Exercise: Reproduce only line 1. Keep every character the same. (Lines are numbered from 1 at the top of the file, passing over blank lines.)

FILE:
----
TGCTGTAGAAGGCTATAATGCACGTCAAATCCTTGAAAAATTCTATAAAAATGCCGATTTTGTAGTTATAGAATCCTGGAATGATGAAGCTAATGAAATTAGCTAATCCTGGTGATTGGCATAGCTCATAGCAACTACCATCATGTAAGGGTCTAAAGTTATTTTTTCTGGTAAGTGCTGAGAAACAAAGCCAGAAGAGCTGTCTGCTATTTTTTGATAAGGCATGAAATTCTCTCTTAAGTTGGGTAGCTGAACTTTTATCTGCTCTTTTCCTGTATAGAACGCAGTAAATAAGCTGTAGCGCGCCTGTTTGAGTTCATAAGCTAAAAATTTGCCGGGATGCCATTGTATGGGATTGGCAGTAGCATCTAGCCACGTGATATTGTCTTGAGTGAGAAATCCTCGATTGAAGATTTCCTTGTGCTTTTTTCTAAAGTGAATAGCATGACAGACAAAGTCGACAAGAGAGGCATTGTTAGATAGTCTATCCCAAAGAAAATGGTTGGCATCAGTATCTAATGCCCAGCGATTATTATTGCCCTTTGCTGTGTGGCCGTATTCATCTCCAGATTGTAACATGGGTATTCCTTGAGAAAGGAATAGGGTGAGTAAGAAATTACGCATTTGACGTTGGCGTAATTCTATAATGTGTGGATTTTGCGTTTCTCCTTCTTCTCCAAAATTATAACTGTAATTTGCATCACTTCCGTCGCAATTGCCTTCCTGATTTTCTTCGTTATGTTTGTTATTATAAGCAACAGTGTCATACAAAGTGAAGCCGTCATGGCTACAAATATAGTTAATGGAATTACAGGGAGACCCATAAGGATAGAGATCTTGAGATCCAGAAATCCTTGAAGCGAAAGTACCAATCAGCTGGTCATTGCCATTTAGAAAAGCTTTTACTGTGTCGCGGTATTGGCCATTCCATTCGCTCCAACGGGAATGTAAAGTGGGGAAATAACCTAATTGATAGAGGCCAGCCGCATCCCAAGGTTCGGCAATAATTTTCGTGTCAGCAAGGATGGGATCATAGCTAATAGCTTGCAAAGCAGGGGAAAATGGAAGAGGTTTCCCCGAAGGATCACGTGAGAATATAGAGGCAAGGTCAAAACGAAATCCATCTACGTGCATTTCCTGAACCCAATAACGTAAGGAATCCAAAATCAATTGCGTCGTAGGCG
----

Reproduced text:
TGCTGTAGAAGGCTATAATGCACGTCAAATCCTTGAAAAATTCTATAAAAATGCCGATTTTGTAGTTATAGAATCCTGGAATGATGAAGCTAATGAAATTAGCTAATCCTGGTGATTGGCATAGCTCATAGCAACTACCATCATGTAAGGGTCTAAAGTTATTTTTTCTGGTAAGTGCTGAGAAACAAAGCCAGAAGAGCTGTCTGCTATTTTTTGATAAGGCATGAAATTCTCTCTTAAGTTGGGTAGCTGAACTTTTATCTGCTCTTTTCCTGTATAGAACGCAGTAAATAAGCTGTAGCGCGCCTGTTTGAGTTCATAAGCTAAAAATTTGCCGGGATGCCATTGTATGGGATTGGCAGTAGCATCTAGCCACGTGATATTGTCTTGAGTGAGAAATCCTCGATTGAAGATTTCCTTGTGCTTTTTTCTAAAGTGAATAGCATGACAGACAAAGTCGACAAGAGAGGCATTGTTAGATAGTCTATCCCAAAGAAAATGGTTGGCATCAGTATCTAATGCCCAGCGATTATTATTGCCCTTTGCTGTGTGGCCGTATTCATCTCCAGATTGTAACATGGGTATTCCTTGAGAAAGGAATAGGGTGAGTAAGAAATTACGCATTTGACGTTGGCGTAATTCTATAATGTGTGGATTTTGCGTTTCTCCTTCTTCTCCAAAATTATAACTGTAATTTGCATCACTTCCGTCGCAATTGCCTTCCTGATTTTCTTCGTTATGTTTGTTATTATAAGCAACAGTGTCATACAAAGTGAAGCCGTCATGGCTACAAATATAGTTAATGGAATTACAGGGAGACCCATAAGGATAGAGATCTTGAGATCCAGAAATCCTTGAAGCGAAAGTACCAATCAGCTGGTCATTGCCATTTAGAAAAGCTTTTACTGTGTCGCGGTATTGGCCATTCCATTCGCTCCAACGGGAATGTAAAGTGGGGAAATAACCTAATTGATAGAGGCCAGCCGCATCCCAAGGTTCGGCAATAATTTTCGTGTCAGCAAGGATGGGATCATAGCTAATAGCTTGCAAAGCAGGGGAAAATGGAAGAGGTTTCCCCGAAGGATCACGTGAGAATATAGAGGCAAGGTCAAAACGAAATCCATCTACGTGCATTTCCTGAACCCAATAACGTAAGGAATCCAAAATCAATTGCGTCGTAGGCG